ID: 710) WIFI IN: 0.0, WIFI OUT: 0.0 - WWAN IN: 734459.0, WWAN 
OUT: 287912.0

Anomalous activity from the BackupAgent process observed in device logs – we shared this snippet in our first post on Operation Triangulation

Based on the discovery of this anomaly, we wrote a first version of our triangle_check tool. It allowed us to quickly confirm if a device’s backup contained traces of potential compromise.

Trying to intercept the malicious iMessage

Looking further into the event timelines, we discovered a second weak indicator: modification of an empty SMS attachment directory (one or several) prior to data usage by the BackupAgent process. Since the directory is modified but contains no files, that usually means with a high degree of confidence that the last operation was file deletion: there was an incoming attachment, it gets deleted, and seconds later a process named BackupAgent is running suspicious networking code.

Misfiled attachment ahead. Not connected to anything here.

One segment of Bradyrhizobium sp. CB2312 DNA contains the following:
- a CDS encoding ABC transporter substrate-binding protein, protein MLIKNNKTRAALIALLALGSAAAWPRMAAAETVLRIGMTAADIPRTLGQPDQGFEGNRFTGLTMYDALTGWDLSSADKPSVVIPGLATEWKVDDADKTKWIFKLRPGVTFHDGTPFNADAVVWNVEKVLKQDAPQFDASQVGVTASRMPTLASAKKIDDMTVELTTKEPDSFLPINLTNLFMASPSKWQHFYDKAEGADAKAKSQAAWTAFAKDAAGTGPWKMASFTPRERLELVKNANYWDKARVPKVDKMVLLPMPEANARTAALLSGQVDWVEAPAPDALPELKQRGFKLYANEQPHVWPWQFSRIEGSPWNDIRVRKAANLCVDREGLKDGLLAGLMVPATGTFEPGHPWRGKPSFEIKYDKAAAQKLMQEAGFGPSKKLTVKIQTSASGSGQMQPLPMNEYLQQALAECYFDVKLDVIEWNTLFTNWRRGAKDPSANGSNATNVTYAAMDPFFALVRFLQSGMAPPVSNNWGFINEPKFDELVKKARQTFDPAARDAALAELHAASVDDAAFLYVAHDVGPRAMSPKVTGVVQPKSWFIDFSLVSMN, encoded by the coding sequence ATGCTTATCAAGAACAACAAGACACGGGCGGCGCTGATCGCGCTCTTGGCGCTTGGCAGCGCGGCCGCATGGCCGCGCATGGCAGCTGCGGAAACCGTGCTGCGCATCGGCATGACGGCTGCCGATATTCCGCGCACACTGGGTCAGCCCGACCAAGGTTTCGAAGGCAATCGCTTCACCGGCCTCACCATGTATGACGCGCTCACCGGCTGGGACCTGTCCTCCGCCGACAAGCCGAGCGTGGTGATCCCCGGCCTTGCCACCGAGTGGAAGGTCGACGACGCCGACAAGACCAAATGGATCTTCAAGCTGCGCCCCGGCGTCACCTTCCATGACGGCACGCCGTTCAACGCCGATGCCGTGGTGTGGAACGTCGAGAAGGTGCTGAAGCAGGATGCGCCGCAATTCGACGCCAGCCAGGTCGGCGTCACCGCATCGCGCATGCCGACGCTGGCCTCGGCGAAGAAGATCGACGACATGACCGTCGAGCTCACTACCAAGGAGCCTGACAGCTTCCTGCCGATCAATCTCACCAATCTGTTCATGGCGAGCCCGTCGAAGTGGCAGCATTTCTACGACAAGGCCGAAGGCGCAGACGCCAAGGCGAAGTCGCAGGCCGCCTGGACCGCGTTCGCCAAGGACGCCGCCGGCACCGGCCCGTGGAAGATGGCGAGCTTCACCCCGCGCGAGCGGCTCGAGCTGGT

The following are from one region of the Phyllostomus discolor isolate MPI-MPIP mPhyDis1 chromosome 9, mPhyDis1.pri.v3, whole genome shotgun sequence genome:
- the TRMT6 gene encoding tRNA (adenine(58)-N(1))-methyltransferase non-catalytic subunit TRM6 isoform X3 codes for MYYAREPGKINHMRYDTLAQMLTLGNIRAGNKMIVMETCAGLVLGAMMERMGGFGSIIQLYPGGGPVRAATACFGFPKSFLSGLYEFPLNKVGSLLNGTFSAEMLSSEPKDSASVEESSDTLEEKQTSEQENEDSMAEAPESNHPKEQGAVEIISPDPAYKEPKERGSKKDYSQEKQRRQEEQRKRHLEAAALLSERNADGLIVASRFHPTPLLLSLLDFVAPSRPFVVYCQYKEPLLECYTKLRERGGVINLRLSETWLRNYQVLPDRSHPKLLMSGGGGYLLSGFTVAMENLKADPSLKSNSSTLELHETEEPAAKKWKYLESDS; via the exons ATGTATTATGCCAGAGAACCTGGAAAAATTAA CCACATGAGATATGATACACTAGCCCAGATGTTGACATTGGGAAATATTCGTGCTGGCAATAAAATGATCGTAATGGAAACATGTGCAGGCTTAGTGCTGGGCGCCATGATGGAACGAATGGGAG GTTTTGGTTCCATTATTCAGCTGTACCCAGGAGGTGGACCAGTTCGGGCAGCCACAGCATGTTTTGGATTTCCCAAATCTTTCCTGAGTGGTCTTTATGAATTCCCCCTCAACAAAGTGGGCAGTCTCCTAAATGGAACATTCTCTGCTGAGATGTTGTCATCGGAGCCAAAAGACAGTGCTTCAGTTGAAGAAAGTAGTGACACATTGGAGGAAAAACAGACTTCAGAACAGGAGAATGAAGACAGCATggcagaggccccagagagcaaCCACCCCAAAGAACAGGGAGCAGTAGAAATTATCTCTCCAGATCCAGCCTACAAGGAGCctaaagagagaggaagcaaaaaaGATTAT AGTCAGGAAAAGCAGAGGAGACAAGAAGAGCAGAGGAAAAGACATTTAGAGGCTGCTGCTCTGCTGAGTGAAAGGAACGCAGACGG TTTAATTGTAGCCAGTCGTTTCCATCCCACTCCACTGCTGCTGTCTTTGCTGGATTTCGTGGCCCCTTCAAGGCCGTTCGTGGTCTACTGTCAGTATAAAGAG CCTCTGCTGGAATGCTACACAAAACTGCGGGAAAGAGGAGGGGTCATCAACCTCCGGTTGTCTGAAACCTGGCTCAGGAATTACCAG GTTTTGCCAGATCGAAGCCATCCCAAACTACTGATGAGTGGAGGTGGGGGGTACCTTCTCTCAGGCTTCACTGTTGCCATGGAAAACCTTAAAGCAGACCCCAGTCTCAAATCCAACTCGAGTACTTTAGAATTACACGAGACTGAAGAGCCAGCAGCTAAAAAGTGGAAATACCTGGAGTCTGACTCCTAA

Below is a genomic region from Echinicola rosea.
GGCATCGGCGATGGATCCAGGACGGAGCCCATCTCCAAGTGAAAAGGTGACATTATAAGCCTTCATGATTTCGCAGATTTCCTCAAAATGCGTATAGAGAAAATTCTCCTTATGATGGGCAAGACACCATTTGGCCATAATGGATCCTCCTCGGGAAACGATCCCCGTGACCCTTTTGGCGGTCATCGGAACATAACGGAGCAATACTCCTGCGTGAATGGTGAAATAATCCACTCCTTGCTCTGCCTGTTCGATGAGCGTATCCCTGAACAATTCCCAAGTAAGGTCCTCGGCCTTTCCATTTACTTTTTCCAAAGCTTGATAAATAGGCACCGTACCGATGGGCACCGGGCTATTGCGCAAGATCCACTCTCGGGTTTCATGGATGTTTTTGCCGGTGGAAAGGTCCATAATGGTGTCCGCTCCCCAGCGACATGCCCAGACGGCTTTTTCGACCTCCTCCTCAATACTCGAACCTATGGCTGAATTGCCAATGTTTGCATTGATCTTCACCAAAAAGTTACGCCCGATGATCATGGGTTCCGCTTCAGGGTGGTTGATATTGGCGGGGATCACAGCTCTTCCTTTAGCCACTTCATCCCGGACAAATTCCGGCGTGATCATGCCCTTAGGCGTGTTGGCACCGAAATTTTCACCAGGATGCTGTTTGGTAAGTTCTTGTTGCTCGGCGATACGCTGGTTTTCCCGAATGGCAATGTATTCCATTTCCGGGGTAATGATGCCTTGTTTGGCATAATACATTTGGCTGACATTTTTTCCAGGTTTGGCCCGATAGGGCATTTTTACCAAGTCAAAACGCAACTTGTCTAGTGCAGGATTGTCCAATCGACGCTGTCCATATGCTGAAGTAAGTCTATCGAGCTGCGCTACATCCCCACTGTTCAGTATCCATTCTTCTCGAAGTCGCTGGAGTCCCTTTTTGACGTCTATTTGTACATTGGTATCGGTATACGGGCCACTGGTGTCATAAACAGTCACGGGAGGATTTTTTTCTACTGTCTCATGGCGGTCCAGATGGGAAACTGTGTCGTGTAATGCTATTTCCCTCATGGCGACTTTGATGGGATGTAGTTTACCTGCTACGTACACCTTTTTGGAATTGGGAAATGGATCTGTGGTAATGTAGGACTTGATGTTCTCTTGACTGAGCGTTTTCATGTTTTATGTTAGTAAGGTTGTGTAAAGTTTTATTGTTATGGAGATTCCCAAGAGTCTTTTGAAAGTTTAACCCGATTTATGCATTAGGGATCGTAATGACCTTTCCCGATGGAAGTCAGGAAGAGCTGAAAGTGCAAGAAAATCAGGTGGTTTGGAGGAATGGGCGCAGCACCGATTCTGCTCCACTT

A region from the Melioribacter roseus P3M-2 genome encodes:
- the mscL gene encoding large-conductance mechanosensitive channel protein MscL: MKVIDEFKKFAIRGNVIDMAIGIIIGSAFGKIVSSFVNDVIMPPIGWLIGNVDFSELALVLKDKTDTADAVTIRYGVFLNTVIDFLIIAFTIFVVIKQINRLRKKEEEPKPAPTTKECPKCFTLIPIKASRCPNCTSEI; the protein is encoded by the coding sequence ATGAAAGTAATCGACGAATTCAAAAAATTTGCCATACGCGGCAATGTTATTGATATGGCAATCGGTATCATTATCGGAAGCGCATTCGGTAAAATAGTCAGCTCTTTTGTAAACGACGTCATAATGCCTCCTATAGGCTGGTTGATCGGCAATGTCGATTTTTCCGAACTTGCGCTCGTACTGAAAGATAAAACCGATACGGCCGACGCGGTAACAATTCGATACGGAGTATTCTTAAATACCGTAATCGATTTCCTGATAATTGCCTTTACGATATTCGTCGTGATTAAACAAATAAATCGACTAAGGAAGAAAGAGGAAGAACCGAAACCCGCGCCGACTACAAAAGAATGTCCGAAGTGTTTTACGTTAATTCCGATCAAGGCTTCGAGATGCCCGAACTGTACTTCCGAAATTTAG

Since the threat actor behind Operation Triangulation seemed to be smart enough to remove the malicious attachment from infected devices, we decided to try and capture the incoming message during the iMessage delivery process. While looking for a way to intercept iMessages, we found this Frida script coded by the Google Project Zero team. IIt is designed to run on a Mac, so we took a spare Mac mini and installed Frida on it. We then asked several of our targeted colleagues to log in to that Mac mini with their Apple IDs. By doing that, we were able to monitor and intercept iMessages that they received. All that we needed to do next was to wait until the attackers infected one of our colleagues’ devices once again.